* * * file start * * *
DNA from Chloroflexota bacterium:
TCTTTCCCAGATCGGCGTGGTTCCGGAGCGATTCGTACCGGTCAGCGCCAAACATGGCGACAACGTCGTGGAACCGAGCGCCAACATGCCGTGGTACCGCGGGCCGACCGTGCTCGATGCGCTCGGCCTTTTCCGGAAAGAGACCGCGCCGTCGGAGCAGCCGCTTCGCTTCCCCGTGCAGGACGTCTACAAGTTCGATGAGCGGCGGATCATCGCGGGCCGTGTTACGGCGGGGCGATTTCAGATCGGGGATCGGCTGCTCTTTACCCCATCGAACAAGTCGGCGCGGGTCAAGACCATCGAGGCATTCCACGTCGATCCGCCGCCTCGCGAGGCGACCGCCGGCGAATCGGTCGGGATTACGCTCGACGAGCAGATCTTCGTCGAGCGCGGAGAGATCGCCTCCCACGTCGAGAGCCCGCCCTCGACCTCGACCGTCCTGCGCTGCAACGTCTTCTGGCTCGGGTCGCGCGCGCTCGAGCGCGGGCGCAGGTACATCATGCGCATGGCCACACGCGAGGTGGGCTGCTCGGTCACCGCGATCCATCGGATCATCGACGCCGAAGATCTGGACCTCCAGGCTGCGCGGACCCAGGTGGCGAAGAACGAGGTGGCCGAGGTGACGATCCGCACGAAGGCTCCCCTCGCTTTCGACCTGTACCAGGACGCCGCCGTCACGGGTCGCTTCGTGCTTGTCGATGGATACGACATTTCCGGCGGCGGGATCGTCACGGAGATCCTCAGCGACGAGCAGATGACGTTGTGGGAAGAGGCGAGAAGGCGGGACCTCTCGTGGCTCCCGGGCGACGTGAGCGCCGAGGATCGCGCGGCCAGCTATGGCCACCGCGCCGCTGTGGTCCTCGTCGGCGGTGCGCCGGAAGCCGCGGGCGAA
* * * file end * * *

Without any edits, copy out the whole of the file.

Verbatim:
DNA from Chloroflexota bacterium:
TCTTTCCCAGATCGGCGTGGTTCCGGAGCGATTCGTACCGGTCAGCGCCAAACATGGCGACAACGTCGTGGAACCGAGCGCCAACATGCCGTGGTACCGCGGGCCGACCGTGCTCGATGCGCTCGGCCTTTTCCGGAAAGAGACCGCGCCGTCGGAGCAGCCGCTTCGCTTCCCCGTGCAGGACGTCTACAAGTTCGATGAGCGGCGGATCATCGCGGGCCGTGTTACGGCGGGGCGATTTCAGATCGGGGATCGGCTGCTCTTTACCCCATCGAACAAGTCGGCGCGGGTCAAGACCATCGAGGCATTCCACGTCGATCCGCCGCCTCGCGAGGCGACCGCCGGCGAATCGGTCGGGATTACGCTCGACGAGCAGATCTTCGTCGAGCGCGGAGAGATCGCCTCCCACGTCGAGAGCCCGCCCTCGACCTCGACCGTCCTGCGCTGCAACGTCTTCTGGCTCGGGTCGCGCGCGCTCGAGCGCGGGCGCAGGTACATCATGCGCATGGCCACACGCGAGGTGGGCTGCTCGGTCACCGCGATCCATCGGATCATCGACGCCGAAGATCTGGACCTCCAGGCTGCGCGGACCCAGGTGGCGAAGAACGAGGTGGCCGAGGTGACGATCCGCACGAAGGCTCCCCTCGCTTTCGACCTGTACCAGGACGCCGCCGTCACGGGTCGCTTCGTGCTTGTCGATGGATACGACATTTCCGGCGGCGGGATCGTCACGGAGATCCTCAGCGACGAGCAGATGACGTTGTGGGAAGAGGCGAGAAGGCGGGACCTCTCGTGGCTCCCGGGCGACGTGAGCGCCGAGGATCGCGCGGCCAGCTATGGCCACCGCGCCGCTGTGGTCCTCGTCGGCGGTGCGCCGGAAGCCGCGGGCGAA